But if you're not in the mood for a heavy read, how about Loot by Jude Watson?  When March McQuinn's father Alfie, a notorious jewel thief, falls from a roof in Amsterdam, he leaves his almost thirteen-year old son with a valuable moonstone and some instructions: "find jewels." Except what he really said was "Find Jules," March's twin sister he didn't know about and hasn't seen since the two of them were babies. But it turns out there were a lot of secrets March didn't know about, and Loot will no doubt please a lot of readers. It's got two long-lost twins who are now orphans, and team up with two kids they meet in a Social Services group home, and embark on a high-stakes quest to retrieve the seven moonstones stolen by their father years earlier. They pull off improbable heists in New York City and San Francisco, always staying a step ahead of the cops through their street smarts. But other, more dangerous thieves are also after the moonstones, and time is running out in order to break a prophecy.

If you were to make a list of plot elements expected to be in such a book, this one would probably have all of them. It's fairly fun and fast-paced but also quite formulaic (kind of Dan Brown for MG readers). But while I thought the story was okay, I was bothered by the questionable morality. Stealing is portrayed as fun and honorable despite the dangers, and the victims as deserving:
"He thought of his father, who had a strange sense of honor about his targets. He had moved through the world of the wealthy but never been part of it. He stole from those who had been rich so long, they had forgotten ordinary cares. He stole from those who lived in houses... plump with silk cushions and bursting with too much of everything. He stole from those who wrecked the lives of others and dusted off their hands and said, 'It's business.' March had seen it again and again, in fancy restaurants and hotels, so often, he could smell it: the ease of privilege inherited and unearned" (from page 182 of the advance copy).
But maybe being a dad reading this stuff makes you think about such sticky questions, and maybe kids won't think so much about it.  If so, I guess it was kind of a fun read.  (I received advance copies of both books from Amazon Vine.)

Wednesday, January 21, 2015

The dark side of cute

Sigh... time.  I don't seem to have much of it lately.  I just noticed that I've only posted once here since last October, and yet I've read quite a few books – some of them really good, too.  But I'm going to get caught up and I'll start with one of those recent books – The Great Beanie Baby Bubble: Mass Delusion and the Dark Side of Cute by Zac Bissonnette.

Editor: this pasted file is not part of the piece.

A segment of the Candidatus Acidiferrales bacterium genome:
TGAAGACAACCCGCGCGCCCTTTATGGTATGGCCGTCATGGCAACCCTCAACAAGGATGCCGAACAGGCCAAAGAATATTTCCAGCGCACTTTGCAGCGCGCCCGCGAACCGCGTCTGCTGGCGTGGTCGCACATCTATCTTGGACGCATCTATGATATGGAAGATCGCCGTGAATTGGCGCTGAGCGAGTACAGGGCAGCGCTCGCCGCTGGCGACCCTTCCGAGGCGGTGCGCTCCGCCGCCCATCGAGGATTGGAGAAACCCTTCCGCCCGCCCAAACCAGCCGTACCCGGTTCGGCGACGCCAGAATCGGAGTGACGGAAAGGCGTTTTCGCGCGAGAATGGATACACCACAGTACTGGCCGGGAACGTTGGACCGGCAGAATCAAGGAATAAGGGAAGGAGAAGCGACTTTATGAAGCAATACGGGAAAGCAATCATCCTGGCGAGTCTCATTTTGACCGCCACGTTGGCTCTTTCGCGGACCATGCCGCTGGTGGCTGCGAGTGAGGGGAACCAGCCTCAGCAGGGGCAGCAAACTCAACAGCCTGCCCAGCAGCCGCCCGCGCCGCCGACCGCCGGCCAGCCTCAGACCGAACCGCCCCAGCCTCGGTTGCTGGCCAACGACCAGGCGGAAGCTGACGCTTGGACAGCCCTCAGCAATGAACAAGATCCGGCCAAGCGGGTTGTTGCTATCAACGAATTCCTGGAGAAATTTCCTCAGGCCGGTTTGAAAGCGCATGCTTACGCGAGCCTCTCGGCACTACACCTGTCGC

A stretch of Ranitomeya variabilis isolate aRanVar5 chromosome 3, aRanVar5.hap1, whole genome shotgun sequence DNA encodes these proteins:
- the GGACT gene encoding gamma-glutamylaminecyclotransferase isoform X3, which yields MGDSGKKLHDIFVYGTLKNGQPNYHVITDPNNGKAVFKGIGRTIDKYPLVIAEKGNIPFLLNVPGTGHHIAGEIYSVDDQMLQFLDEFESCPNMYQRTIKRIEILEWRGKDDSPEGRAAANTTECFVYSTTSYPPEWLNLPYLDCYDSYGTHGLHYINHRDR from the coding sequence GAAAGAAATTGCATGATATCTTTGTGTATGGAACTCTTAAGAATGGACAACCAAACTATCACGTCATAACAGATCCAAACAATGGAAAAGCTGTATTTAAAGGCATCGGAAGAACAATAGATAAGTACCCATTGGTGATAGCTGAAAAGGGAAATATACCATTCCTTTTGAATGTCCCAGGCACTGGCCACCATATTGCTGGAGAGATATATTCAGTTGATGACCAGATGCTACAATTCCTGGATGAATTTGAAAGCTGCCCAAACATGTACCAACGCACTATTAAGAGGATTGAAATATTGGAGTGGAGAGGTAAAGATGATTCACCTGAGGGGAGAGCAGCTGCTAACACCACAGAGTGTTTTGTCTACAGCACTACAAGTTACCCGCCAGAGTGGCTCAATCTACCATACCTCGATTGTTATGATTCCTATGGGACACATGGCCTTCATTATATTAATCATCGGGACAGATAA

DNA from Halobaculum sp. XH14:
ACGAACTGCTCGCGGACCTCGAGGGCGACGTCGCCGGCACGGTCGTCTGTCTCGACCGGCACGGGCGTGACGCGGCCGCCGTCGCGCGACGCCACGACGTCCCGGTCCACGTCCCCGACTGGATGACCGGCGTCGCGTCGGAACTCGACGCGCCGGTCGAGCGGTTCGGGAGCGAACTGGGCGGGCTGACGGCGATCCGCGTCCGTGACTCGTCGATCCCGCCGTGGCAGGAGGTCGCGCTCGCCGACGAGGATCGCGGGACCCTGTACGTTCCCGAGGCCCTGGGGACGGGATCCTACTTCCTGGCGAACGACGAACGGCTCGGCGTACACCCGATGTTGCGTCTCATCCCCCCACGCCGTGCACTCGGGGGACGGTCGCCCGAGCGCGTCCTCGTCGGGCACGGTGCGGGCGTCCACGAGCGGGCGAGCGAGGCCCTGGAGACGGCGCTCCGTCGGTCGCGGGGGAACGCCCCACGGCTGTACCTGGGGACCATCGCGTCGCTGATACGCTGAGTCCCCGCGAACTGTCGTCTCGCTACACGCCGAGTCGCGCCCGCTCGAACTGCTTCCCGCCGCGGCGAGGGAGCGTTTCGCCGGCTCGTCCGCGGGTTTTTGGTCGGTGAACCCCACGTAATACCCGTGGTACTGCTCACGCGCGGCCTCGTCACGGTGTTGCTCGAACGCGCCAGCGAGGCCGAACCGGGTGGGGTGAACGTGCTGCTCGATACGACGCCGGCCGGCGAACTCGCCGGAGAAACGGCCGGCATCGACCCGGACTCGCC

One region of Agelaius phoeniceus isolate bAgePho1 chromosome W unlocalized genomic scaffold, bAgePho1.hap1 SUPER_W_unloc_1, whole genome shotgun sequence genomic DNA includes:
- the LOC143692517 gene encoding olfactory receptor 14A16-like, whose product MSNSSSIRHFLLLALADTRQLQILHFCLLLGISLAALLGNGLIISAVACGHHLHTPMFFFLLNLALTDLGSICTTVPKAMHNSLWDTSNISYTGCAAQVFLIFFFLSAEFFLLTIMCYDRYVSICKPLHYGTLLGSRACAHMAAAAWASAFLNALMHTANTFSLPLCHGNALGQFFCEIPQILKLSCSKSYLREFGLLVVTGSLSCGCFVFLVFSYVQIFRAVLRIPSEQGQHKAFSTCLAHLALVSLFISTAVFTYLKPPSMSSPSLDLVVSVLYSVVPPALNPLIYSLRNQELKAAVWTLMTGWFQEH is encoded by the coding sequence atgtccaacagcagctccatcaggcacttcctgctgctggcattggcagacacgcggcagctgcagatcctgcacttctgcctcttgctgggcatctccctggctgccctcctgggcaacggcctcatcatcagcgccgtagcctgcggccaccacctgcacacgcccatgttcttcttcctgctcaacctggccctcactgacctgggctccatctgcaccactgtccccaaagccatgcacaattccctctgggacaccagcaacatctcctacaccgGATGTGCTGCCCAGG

Market bubbles are nothing new.  A few people make a ton of money and everyone else loses.  Karl Marx identified the boom and bust cycle as one of the great weaknesses of capitalism (and although he got a lot of things right, his end predictions were wrong – more on this in a another post).  At the time of the Internet Bubble in the 1990s there was another bubble, a rather embarrassing bubble in hindsight: the Beanie Baby Bubble.  People lost all reason speculating on small stuffed animals, thinking they would become rich.  Ty Inc., the toy company of Ty Warner, became familiar to all of America as normally rational adults lost all sense trying to collect their line of under-stuffed toys with PVC beads in them.  (And even though we're talking about toys, this story has little to do with children.)

The story of Beanie Babies has to be one of the finest examples of fact being stranger than fiction, and this is the most bizarre story I can remember reading.  Warner had a knack for creating toys – he was obsessive about things like quality and materials and display.  He frequently sought opinions from those around him on fabric color, eyes, or names.  He preferred to sell his creations through small 'mom and pop' gift stores instead of big-box retailers, and many of his employees liked him.  In fact, he did many things right and ended up a billionaire!  But there was just as much luck involved in his rise to riches, especially since he was also an obsessive micro-manager who felt threatened by not being able to control the markets his toys created.  He once screamed at his sales staff, "I didn't start my own business to make other people rich!", and boasted he could put his trademark Ty heart on manure and sell it.  He alienated pretty much everyone in his life and is known more for his selfishness and stinginess than anything. 

This is a darkly absorbing read.  I laughed out loud, I scoffed in disbelief, and I shook my head too many times to count – but I really had a hard time putting this short book down.  I remember hearing about the craze, which began in Chicago with 'soccer-moms,' but even at the time it just sounded too ridiculous.  And yet... if I remember correctly, this was around the time a PBS show called "Antiques Roadshow" began and vintage toys were often seen selling for high prices.  And who hasn't heard about their old collections of baseball cards or comic books surprisingly being worth something?  (The baseball cards I collected as a kid have long since been lost, but I still have my comic books – although they're not likely to be worth much since I read them so many times!)  The only Beanie Babies we ever owned (that I know of) were the "teeny" ones my kids got with McDonald's Happy Meals near the time the bubble burst – and those didn't stay in their plastic bags, unlike the ones most collectors stored in Lucite bins with custom tag protectors.  The book covers as much history of Ty Warner and Beanie Babies as the author could dig up, as well as a number of brief but interesting tidbits about other toy fads (I only wish it had more information the seventeenth-century "Tulip Mania" that is mentioned on the back).  But this is a very interesting and easy read about a most embarrassing market bubble – although if you still have a Beanie Baby collection in the basement, it might make you feel more embarrassed than amused!  (I received an advance copy of this book from Amazon Vine.)